Isla Bonita Robber Frog
© 2006 Brian Kubicki (1 of 17)
Description: The head is relatively narrow, measuring at 35.5-41.0% of the SVL. The snout is subacuminate and moderate in length. The tympanum is distinct and measures at one-half to two-thirds the length of the eye in males and two-fifths to three-fifths the eye length in females. The dorsal skin is shagreened with warts on the scapular region. Fingers I and II have round discs and fingers III and IV are truncated. Toes are moderately webbed with lateral fringes on the unwebbed portions. Males have a subgular vocal sac and vocal slits, but are usually not visible externally. Males also have nuptial pads on their thumbs, which are non-spinous (Lynch and Myers 1983) .
Coloration and Coloration Variation: Dorsal coloring varies widely in C. crassidigitus. Costa Rican populations are lavender to reddish olive brown. Panamanian populations can be grey, grayish brown, light or dark brown, pinkish brown, orangish brown, and reddish brown. The venter is typically white or light yellow. The limbs are pale green or yellow underneath, and sometimes even orange. Individuals may have thighs, which are suffused, or flecked, with orange and red. Throat coloration is highly variable, ranging from white to black. The lower part of the iris is pale grey, while the upper iris can be grey, bronze, brown or red. C. crassidigitus has three main patterns: (1) uniform background color with dark markings on the back, typically an hourglass, scapular butterfly, or a W, and a bar or butterfly between the eyes (2) pale, unmarked coloration from snout to end of body, with dark lines along the edge of the dorsum, and (3) similar to type 2, but with a pale median stripe (Lynch and Myers 1983).
Distribution and Habitat
Country distribution from AmphibiaWeb's database: Colombia, Costa Rica, Panama
Life History, Abundance, Activity, and Special Behaviors
Males do call, usually from twigs or other perches near the ground. Calls are rare during the dry season, even though the frogs are active. There are two known calls: a birdlike chirp and a chuck chirp. The birdlike chirp is approximately 0.10-0.12 s long, measured at 1400-4500 Hz. These calls are evenly pulsed, but there is some variation among males. The chuck chirp is 0.02-0.13 s long, and the short notes sound like clicks. Chuck chirps are non-melodious, start out slow and speed up at the end. It is unknown if these calls change when encountering intruders or potential mates. Females are also thought to give calls when in distress (Lynch and Myers 1983).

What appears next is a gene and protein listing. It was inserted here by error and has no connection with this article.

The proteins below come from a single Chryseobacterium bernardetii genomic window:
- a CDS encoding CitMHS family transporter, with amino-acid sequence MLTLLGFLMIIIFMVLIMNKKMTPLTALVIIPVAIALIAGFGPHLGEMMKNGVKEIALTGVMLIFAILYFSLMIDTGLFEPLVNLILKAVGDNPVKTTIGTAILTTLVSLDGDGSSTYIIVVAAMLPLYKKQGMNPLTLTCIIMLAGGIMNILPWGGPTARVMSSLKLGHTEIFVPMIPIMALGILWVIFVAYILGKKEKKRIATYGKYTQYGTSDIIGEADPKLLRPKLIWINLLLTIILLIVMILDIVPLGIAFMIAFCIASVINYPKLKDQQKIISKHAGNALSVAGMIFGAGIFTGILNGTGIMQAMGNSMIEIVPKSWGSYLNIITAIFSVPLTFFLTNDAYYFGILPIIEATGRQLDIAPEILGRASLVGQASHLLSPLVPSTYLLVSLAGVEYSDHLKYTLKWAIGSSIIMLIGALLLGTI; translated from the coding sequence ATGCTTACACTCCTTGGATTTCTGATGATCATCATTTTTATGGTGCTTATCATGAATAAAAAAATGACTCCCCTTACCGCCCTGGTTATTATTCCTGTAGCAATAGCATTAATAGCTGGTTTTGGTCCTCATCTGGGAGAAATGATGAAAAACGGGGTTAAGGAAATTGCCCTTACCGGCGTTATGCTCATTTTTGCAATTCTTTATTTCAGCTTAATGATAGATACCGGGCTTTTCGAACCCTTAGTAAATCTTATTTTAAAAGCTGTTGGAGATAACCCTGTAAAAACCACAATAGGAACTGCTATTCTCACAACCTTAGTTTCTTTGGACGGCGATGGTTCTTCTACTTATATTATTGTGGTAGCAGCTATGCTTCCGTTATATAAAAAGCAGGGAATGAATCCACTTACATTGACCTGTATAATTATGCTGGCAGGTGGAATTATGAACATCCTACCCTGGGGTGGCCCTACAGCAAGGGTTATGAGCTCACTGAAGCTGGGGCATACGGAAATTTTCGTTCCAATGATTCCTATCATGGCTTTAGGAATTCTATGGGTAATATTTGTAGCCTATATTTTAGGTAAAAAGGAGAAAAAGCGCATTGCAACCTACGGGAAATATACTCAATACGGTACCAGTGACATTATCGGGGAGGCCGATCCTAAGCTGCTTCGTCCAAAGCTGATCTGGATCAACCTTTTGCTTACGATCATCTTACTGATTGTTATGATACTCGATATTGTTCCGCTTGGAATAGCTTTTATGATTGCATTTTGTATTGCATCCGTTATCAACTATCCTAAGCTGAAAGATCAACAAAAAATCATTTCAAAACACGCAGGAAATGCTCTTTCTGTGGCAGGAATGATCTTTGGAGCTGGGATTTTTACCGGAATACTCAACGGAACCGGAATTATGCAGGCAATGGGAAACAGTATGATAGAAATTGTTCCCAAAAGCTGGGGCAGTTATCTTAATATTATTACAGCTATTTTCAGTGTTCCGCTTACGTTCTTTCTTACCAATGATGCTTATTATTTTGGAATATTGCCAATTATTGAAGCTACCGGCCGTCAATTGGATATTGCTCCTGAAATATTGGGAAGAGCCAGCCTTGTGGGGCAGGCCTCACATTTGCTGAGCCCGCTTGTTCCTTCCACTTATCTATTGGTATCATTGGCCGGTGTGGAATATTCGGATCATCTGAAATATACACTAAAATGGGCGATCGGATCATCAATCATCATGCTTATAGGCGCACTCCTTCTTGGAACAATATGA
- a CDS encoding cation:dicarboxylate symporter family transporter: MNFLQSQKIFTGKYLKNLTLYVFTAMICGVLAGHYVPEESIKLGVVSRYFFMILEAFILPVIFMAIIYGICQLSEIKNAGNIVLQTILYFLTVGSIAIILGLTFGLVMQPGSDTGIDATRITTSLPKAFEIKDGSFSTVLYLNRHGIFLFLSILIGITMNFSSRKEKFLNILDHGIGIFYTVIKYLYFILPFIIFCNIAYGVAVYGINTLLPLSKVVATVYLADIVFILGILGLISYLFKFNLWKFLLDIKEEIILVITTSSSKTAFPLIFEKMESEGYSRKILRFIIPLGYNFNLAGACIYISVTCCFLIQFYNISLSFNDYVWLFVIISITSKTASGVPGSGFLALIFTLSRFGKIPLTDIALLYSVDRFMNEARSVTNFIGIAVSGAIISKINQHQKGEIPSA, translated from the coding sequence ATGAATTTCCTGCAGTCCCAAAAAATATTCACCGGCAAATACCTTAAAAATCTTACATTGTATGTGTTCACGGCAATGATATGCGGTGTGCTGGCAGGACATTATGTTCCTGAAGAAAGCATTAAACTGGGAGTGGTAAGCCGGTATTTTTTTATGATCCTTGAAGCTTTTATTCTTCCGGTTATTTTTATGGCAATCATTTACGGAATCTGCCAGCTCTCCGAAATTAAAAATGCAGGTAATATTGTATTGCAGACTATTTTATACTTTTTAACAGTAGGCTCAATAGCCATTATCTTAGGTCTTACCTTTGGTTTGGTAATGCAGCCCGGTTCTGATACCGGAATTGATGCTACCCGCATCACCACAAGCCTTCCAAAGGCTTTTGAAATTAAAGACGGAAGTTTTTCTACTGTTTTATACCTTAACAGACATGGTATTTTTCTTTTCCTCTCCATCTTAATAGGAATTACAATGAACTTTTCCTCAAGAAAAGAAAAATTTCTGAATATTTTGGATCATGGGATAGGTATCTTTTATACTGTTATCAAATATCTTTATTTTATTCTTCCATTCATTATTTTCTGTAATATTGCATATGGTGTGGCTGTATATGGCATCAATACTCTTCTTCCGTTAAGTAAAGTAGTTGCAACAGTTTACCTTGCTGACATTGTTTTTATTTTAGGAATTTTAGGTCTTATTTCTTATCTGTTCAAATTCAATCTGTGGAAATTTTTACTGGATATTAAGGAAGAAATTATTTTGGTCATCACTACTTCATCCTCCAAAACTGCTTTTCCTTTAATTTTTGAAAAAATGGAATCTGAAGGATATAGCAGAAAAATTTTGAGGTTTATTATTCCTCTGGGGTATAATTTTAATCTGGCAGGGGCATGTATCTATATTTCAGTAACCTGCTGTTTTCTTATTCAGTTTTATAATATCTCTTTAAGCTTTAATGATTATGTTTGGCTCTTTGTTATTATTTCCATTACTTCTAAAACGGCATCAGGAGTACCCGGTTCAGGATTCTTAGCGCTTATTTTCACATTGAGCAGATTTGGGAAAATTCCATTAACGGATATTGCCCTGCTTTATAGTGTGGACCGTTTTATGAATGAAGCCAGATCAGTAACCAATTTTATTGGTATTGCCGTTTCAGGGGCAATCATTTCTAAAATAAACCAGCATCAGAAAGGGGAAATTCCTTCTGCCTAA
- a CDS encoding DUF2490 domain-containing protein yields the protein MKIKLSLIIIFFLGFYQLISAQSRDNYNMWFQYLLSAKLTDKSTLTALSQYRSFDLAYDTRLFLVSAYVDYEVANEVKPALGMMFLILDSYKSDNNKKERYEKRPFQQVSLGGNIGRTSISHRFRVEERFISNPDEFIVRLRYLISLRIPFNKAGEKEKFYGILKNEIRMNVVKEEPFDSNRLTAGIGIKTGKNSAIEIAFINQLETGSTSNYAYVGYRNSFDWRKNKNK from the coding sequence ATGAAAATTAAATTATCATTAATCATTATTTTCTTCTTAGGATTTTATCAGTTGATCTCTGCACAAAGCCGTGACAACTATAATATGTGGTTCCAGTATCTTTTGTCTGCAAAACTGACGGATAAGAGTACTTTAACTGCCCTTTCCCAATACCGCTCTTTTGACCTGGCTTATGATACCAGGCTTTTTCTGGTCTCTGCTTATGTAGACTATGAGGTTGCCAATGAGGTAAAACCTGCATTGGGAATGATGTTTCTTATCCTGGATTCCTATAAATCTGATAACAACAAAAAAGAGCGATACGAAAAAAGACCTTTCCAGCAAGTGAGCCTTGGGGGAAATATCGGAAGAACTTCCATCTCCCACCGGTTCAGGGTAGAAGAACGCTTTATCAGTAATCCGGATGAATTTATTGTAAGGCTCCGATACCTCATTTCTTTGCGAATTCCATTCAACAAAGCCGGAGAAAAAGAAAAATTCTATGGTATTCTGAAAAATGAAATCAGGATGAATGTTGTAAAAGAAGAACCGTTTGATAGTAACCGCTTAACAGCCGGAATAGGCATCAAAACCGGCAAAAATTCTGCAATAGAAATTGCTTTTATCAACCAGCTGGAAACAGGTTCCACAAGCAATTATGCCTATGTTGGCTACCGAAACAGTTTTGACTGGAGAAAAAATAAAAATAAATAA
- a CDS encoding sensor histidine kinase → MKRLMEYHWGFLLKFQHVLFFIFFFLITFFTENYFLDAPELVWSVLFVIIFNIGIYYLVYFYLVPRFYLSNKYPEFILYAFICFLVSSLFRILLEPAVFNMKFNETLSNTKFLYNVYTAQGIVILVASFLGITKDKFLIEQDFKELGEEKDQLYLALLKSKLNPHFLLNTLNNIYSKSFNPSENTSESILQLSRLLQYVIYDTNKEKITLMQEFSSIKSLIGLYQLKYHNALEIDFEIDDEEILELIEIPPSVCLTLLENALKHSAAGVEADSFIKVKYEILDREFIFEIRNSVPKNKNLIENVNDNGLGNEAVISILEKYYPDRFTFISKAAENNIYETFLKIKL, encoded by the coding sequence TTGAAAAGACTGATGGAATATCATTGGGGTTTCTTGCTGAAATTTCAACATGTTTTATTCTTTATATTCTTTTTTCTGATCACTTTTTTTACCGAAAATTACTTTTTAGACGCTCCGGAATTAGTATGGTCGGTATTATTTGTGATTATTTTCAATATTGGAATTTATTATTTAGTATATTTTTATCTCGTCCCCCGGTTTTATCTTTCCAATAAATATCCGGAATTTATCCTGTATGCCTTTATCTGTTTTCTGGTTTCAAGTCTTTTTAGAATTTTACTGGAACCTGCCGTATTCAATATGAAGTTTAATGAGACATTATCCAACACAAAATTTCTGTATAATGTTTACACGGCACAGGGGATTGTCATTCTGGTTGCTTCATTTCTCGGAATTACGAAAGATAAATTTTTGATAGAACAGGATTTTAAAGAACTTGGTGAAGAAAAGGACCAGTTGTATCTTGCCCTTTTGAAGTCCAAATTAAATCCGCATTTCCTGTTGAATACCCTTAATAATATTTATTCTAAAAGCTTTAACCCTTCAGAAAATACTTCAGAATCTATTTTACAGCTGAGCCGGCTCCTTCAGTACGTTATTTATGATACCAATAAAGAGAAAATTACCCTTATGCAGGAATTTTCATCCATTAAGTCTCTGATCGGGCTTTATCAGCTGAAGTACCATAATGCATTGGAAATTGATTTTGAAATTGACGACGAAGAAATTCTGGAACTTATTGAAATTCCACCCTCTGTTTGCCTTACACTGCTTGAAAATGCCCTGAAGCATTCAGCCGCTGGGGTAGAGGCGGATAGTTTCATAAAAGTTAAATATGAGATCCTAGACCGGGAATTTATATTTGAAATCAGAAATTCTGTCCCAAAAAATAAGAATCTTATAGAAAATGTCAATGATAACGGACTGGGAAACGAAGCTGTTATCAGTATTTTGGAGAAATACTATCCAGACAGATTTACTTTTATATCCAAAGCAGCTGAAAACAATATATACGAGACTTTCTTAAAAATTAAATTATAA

C. crassidigitus has direct development (Solis et al. 2008).
Trends and Threats
Relation to Humans
Crawford, A. J., and Smith, E. N. (2005). ''Cenozoic biogeography and evolution in direct-developing frogs of Central America (Leptodactylidae: Eleutherodactylus) as inferred from a phylogenetic analysis of nuclear and mitochondrial genes.'' Molecular Phylogenetics and Evolution, 35, 536-555.
Lynch, J. D., and Myers, C. W. (1983). ''Frogs of the fitzingeri group of Eleutherodactylus in eastern Panama and Chocoan South America (Leptodactylidae).'' Bulletin of the American Museum of Natural History, 175(5), 484-568.
Solís, F., Ibáñez, R., Chaves, G., Savage, J., Jaramillo, C., Fuenmayor, Q., Lynch, J., and Bolaños, F. (2008). Craugastor crassidigitus. In: IUCN 2010. IUCN Red List of Threatened Species. Version 2010.4. www.iucnredlist.org. Downloaded on 29 April 2011.
Written by Angela Flemming (anflemming AT ucdavis.edu), UC Davis
First submitted 2009-11-02
Edited by Kandys Kim, Michelle Koo (2018-10-17)
Species Account Citation: AmphibiaWeb 2018 Craugastor crassidigitus: Isla Bonita Robber Frog <http://amphibiaweb.org/species/2863> University of California, Berkeley, CA, USA. Accessed Mar 30, 2020.
Feedback or comments about this page.
Citation: AmphibiaWeb. 2020. <http://amphibiaweb.org> University of California, Berkeley, CA, USA. Accessed 30 Mar 2020.
AmphibiaWeb's policy on data use.